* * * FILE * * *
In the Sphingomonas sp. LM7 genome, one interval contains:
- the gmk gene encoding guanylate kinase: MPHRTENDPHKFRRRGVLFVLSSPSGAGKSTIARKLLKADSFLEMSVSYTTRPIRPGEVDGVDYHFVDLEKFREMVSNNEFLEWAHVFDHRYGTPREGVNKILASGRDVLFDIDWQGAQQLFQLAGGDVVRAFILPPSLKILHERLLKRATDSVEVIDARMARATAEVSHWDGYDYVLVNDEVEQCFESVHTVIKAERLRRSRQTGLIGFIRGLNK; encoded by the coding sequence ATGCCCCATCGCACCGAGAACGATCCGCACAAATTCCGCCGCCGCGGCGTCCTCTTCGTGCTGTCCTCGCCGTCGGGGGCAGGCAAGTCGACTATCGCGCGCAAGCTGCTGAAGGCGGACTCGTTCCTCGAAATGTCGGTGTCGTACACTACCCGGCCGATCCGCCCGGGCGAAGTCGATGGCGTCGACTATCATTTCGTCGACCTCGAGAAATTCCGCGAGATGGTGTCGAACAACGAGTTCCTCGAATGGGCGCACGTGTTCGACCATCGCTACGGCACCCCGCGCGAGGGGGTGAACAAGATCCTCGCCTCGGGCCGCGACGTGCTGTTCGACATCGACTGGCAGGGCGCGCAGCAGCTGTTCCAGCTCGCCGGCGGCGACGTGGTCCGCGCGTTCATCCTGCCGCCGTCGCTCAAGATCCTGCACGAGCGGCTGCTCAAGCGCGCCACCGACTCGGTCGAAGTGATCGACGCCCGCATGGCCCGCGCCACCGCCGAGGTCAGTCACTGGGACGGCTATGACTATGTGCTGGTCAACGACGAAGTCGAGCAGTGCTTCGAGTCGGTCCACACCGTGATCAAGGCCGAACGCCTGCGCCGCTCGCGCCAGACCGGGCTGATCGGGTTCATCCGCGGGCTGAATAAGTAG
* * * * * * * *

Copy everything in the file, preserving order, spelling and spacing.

In the Sphingomonas sp. LM7 genome, one interval contains:
- the gmk gene encoding guanylate kinase: MPHRTENDPHKFRRRGVLFVLSSPSGAGKSTIARKLLKADSFLEMSVSYTTRPIRPGEVDGVDYHFVDLEKFREMVSNNEFLEWAHVFDHRYGTPREGVNKILASGRDVLFDIDWQGAQQLFQLAGGDVVRAFILPPSLKILHERLLKRATDSVEVIDARMARATAEVSHWDGYDYVLVNDEVEQCFESVHTVIKAERLRRSRQTGLIGFIRGLNK; encoded by the coding sequence ATGCCCCATCGCACCGAGAACGATCCGCACAAATTCCGCCGCCGCGGCGTCCTCTTCGTGCTGTCCTCGCCGTCGGGGGCAGGCAAGTCGACTATCGCGCGCAAGCTGCTGAAGGCGGACTCGTTCCTCGAAATGTCGGTGTCGTACACTACCCGGCCGATCCGCCCGGGCGAAGTCGATGGCGTCGACTATCATTTCGTCGACCTCGAGAAATTCCGCGAGATGGTGTCGAACAACGAGTTCCTCGAATGGGCGCACGTGTTCGACCATCGCTACGGCACCCCGCGCGAGGGGGTGAACAAGATCCTCGCCTCGGGCCGCGACGTGCTGTTCGACATCGACTGGCAGGGCGCGCAGCAGCTGTTCCAGCTCGCCGGCGGCGACGTGGTCCGCGCGTTCATCCTGCCGCCGTCGCTCAAGATCCTGCACGAGCGGCTGCTCAAGCGCGCCACCGACTCGGTCGAAGTGATCGACGCCCGCATGGCCCGCGCCACCGCCGAGGTCAGTCACTGGGACGGCTATGACTATGTGCTGGTCAACGACGAAGTCGAGCAGTGCTTCGAGTCGGTCCACACCGTGATCAAGGCCGAACGCCTGCGCCGCTCGCGCCAGACCGGGCTGATCGGGTTCATCCGCGGGCTGAATAAGTAG